Wednesday, 12 October 2011

Canal pub, what canal pub?

On our recent cruise we tried where possible to visit a few of the old traditional and in some cases famous canal side public houses. I lived as a child in an area where the pubs catered for the Coal Mining or Steel Industry. I can even remember pubs that had sawdust on the floor and in reality were hard drinking, hard living and hard fighting establishments. There were non of these namby pamby bouncers on the door. Not unless you were referring to the latest skint drinker asking for credit to be bounced off the front step by the pub landlord. These types of establishment died with the changes in the community they clung on to. It has to be said it was often for the better.

However, I remember a time when almost every rural village had several pubs to choose from. A time when few provided anything other than at best a cheese sandwich with optional pickled egg or at worst a packet of crisps or roasted peanuts. But these pubs provided often for a small local community and each had their own regulars.

However if you wanted good home made food, you would go to a canal side pub where there was always much more choice. Canal pubs had that reputation for providing much more than the usual half a dozen different beers. The canal side pubs always had some sort of home brew entertainment with people singing or retelling ever taller tails. The pubs had an atmosphere all of their own. Each with their own "regular" clientele who had their "usual" drink and was supplemented by a regular supply of passing trade.

Many of the run of the mill pubs around town underwent modernisation in the 80's and 90' s and were then "themed" by filling shelves and walls with loads of old tosh and a few old photographs. Call me old and cynical, but I don't ever remember going into a "real" pub that had 30 different types of accordions or railway lamps festooning the walls. Well not until they were gutted, rebuilt and themed.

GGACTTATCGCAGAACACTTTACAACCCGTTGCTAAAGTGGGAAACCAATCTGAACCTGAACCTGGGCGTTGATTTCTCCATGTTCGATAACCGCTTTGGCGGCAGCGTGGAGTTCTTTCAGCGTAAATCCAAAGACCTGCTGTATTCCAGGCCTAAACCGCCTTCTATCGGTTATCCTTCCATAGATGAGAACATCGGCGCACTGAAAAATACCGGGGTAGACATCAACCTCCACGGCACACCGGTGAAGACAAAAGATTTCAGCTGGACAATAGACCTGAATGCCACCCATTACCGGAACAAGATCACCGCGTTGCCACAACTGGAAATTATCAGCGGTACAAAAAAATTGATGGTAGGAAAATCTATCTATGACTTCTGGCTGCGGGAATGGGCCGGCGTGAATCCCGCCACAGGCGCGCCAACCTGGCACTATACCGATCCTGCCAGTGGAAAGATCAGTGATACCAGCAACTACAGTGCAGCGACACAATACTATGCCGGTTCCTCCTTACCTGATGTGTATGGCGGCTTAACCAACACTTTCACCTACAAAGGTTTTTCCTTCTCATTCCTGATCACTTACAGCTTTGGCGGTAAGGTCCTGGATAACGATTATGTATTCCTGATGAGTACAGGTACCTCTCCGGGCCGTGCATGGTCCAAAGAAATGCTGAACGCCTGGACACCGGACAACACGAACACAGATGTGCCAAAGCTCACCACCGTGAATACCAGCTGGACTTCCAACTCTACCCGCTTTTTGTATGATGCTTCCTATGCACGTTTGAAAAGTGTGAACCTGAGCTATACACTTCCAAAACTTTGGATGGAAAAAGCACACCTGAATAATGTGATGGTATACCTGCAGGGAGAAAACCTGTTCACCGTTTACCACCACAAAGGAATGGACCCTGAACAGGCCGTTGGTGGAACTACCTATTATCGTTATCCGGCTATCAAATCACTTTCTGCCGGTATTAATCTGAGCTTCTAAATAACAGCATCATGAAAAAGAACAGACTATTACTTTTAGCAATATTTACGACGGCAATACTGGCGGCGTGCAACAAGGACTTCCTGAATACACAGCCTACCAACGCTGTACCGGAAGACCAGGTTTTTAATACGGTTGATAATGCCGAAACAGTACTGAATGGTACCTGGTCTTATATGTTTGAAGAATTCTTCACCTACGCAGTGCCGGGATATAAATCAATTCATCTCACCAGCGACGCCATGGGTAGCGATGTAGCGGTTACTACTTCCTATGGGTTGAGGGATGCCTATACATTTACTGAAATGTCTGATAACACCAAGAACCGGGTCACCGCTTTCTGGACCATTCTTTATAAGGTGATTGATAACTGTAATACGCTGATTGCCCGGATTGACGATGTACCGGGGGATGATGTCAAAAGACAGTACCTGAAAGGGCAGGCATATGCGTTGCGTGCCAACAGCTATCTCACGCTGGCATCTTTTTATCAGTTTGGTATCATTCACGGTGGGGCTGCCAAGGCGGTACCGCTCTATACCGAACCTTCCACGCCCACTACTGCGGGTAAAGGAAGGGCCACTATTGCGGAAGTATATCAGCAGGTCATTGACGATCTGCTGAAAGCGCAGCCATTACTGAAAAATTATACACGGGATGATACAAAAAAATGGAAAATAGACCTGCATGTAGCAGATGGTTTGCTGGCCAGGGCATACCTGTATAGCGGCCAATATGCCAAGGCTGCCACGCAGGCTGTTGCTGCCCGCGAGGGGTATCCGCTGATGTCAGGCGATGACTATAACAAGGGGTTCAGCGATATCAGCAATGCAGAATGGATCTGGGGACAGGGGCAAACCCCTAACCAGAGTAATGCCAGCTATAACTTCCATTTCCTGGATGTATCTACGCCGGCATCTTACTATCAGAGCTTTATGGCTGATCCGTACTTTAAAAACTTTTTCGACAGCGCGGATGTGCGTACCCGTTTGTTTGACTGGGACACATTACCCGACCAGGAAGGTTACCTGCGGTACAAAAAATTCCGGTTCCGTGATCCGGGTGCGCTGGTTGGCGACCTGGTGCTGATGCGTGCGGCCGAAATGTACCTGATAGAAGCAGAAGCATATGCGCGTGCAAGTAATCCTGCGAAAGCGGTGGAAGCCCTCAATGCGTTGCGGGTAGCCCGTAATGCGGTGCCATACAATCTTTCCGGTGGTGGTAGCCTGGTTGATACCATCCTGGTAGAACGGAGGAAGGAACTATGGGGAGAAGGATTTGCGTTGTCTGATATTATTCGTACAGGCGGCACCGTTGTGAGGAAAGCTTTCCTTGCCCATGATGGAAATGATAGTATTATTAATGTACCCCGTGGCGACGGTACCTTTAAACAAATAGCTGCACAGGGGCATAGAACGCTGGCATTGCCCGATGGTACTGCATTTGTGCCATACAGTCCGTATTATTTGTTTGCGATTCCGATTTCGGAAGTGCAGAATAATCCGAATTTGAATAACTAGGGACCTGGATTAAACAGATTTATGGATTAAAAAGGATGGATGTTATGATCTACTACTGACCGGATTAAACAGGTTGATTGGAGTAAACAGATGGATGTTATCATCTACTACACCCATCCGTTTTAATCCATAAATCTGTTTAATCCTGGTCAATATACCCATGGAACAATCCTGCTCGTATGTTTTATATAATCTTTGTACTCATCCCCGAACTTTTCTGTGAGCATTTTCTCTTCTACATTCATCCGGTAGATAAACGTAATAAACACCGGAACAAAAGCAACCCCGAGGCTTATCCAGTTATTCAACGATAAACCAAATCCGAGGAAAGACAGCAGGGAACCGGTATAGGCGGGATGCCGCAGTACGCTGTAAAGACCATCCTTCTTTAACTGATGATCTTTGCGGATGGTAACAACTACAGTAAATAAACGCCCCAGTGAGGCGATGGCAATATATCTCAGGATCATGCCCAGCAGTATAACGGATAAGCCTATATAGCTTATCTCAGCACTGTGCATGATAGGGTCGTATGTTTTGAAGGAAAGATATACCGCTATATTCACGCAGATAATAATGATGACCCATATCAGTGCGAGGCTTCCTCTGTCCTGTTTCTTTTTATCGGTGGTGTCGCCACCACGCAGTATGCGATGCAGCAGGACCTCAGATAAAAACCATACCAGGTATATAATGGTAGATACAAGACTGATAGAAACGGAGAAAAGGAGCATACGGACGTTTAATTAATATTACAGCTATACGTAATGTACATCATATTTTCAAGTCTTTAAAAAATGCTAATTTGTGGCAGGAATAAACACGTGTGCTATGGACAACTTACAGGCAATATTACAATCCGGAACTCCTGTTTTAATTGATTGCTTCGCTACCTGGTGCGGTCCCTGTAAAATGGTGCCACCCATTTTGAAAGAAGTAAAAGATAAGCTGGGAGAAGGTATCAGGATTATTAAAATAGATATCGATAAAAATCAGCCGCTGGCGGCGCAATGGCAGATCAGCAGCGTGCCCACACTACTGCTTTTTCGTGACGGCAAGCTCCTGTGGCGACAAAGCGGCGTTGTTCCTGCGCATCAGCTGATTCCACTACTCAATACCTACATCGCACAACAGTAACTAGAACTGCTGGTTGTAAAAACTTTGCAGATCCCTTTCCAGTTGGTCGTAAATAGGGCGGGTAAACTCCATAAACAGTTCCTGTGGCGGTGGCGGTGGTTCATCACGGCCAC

In its place came fizzy Lager from an aluminium cask, pressure squirted into a glass. offered as a worthy replacement for a nurtured beer from a wooden barrel drawn through a hand pump. Even beer in a bottle was changed to lager in a ring pull can. 

These updated pub have now gone through a second transformation and are now big, bland, open plan spaces with none of the old pub look and feel. Now they are built to a common layout and if you visit one, you are visiting them all. Pub group decor standardised down to the same curtains and coverings. The same alcoholic drinks and the same food menu. The old character and its community dragged out of every stone in the fabric. All that's left is the old pubs name.

Gone are the old landlords and individuality, in come the managers and the corporate theme. Now we see many of the pubs that had been "modernised" being closed.The social aspect of the pub has been cleared out - our local is now just the same as any other local. The individuality long dead as is live music, darts, dominoes, crib and god forbid even the tap room or snug conversation. Now the new pub is the supermarket, the snug is our living room and the entertainment a television set.

Walk through a town centre now and every pub has loud music. The just through puberty clientele stands in line marshalled by bouncers. The local police provide a taxi home for the binge drinker who loaded up on alco-pops before leaving home. From time to time one reveller falls into the canal on their way home. There is an outcry about canal fences and a gaggle of flowers long withered are left to mark the spot.

Traditional British Pub - RIP.


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